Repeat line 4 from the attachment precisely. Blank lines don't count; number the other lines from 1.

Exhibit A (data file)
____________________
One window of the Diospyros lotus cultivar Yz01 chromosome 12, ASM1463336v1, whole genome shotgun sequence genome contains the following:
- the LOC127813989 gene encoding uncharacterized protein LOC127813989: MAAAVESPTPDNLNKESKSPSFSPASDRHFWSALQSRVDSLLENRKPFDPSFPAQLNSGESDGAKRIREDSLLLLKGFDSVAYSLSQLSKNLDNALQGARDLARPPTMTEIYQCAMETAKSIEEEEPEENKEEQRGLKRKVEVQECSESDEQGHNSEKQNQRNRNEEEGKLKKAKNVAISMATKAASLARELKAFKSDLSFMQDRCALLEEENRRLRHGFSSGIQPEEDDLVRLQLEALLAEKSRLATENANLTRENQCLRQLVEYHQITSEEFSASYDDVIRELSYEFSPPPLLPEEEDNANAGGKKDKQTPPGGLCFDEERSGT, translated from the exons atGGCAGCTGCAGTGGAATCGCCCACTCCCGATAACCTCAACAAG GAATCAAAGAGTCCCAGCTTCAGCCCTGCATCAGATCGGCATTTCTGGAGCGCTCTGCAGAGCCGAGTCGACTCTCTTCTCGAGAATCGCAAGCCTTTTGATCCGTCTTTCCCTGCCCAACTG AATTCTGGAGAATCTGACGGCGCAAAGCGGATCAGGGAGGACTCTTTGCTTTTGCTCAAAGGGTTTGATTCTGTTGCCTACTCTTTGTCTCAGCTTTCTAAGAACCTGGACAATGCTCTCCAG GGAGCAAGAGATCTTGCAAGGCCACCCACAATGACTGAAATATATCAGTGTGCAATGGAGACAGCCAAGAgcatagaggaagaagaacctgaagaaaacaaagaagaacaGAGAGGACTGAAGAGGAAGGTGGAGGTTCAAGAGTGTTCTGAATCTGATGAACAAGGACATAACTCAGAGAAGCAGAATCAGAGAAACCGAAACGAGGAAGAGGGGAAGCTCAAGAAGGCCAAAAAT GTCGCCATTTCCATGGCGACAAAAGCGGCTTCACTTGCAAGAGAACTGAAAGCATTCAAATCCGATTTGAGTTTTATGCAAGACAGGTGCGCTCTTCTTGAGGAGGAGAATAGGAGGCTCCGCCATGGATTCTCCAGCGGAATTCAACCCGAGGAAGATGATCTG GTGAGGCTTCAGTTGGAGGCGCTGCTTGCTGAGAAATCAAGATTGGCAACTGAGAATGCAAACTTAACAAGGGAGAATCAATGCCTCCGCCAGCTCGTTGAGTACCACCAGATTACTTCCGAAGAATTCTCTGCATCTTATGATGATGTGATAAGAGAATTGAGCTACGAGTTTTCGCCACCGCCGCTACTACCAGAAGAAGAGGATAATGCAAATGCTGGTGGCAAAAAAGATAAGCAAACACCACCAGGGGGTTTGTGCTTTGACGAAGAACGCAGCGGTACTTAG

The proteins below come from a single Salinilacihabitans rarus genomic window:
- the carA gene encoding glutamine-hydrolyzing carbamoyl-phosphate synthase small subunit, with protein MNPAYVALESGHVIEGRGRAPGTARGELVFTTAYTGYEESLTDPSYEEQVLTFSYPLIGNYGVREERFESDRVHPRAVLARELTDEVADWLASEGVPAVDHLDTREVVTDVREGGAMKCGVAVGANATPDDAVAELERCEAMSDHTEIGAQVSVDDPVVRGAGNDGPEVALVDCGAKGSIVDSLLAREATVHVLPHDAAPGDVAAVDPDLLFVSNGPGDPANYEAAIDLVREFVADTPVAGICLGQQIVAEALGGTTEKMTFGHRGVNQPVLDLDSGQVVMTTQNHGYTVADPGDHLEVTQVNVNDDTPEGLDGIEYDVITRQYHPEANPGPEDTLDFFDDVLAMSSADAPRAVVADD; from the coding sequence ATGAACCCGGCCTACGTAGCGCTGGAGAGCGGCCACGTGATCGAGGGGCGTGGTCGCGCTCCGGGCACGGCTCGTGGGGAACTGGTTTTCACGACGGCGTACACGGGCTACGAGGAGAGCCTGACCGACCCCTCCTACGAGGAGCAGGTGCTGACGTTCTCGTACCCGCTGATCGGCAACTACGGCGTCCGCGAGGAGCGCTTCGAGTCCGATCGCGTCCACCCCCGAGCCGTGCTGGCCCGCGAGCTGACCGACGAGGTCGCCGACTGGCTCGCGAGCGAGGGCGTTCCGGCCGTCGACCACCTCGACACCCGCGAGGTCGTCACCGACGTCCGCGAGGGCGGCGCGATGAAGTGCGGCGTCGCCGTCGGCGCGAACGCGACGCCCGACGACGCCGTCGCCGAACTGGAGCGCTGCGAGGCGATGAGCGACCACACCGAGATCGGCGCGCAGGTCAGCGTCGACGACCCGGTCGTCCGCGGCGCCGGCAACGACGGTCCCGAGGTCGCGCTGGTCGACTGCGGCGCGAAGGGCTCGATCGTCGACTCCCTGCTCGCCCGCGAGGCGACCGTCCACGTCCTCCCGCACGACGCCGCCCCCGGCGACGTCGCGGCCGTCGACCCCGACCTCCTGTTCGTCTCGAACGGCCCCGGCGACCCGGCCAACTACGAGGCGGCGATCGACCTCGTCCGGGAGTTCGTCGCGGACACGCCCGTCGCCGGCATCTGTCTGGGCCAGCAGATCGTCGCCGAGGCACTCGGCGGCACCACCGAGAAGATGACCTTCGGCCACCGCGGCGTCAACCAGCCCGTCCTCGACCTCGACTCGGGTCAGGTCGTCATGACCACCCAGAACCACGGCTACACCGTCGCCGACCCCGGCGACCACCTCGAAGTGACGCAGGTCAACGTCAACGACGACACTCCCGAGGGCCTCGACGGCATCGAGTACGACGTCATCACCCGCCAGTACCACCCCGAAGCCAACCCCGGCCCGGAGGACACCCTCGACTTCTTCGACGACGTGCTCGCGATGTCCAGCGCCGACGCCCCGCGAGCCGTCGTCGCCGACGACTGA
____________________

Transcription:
- the carA gene encoding glutamine-hydrolyzing carbamoyl-phosphate synthase small subunit, with protein MNPAYVALESGHVIEGRGRAPGTARGELVFTTAYTGYEESLTDPSYEEQVLTFSYPLIGNYGVREERFESDRVHPRAVLARELTDEVADWLASEGVPAVDHLDTREVVTDVREGGAMKCGVAVGANATPDDAVAELERCEAMSDHTEIGAQVSVDDPVVRGAGNDGPEVALVDCGAKGSIVDSLLAREATVHVLPHDAAPGDVAAVDPDLLFVSNGPGDPANYEAAIDLVREFVADTPVAGICLGQQIVAEALGGTTEKMTFGHRGVNQPVLDLDSGQVVMTTQNHGYTVADPGDHLEVTQVNVNDDTPEGLDGIEYDVITRQYHPEANPGPEDTLDFFDDVLAMSSADAPRAVVADD; from the coding sequence ATGAACCCGGCCTACGTAGCGCTGGAGAGCGGCCACGTGATCGAGGGGCGTGGTCGCGCTCCGGGCACGGCTCGTGGGGAACTGGTTTTCACGACGGCGTACACGGGCTACGAGGAGAGCCTGACCGACCCCTCCTACGAGGAGCAGGTGCTGACGTTCTCGTACCCGCTGATCGGCAACTACGGCGTCCGCGAGGAGCGCTTCGAGTCCGATCGCGTCCACCCCCGAGCCGTGCTGGCCCGCGAGCTGACCGACGAGGTCGCCGACTGGCTCGCGAGCGAGGGCGTTCCGGCCGTCGACCACCTCGACACCCGCGAGGTCGTCACCGACGTCCGCGAGGGCGGCGCGATGAAGTGCGGCGTCGCCGTCGGCGCGAACGCGACGCCCGACGACGCCGTCGCCGAACTGGAGCGCTGCGAGGCGATGAGCGACCACACCGAGATCGGCGCGCAGGTCAGCGTCGACGACCCGGTCGTCCGCGGCGCCGGCAACGACGGTCCCGAGGTCGCGCTGGTCGACTGCGGCGCGAAGGGCTCGATCGTCGACTCCCTGCTCGCCCGCGAGGCGACCGTCCACGTCCTCCCGCACGACGCCGCCCCCGGCGACGTCGCGGCCGTCGACCCCGACCTCCTGTTCGTCTCGAACGGCCCCGGCGACCCGGCCAACTACGAGGCGGCGATCGACCTCGTCCGGGAGTTCGTCGCGGACACGCCCGTCGCCGGCATCTGTCTGGGCCAGCAGATCGTCGCCGAGGCACTCGGCGGCACCACCGAGAAGATGACCTTCGGCCACCGCGGCGTCAACCAGCCCGTCCTCGACCTCGACTCGGGTCAGGTCGTCATGACCACCCAGAACCACGGCTACACCGTCGCCGACCCCGGCGACCACCTCGAAGTGACGCAGGTCAACGTCAACGACGACACTCCCGAGGGCCTCGACGGCATCGAGTACGACGTCATCACCCGCCAGTACCACCCCGAAGCCAACCCCGGCCCGGAGGACACCCTCGACTTCTTCGACGACGTGCTCGCGATGTCCAGCGCCGACGCCCCGCGAGCCGTCGTCGCCGACGACTGA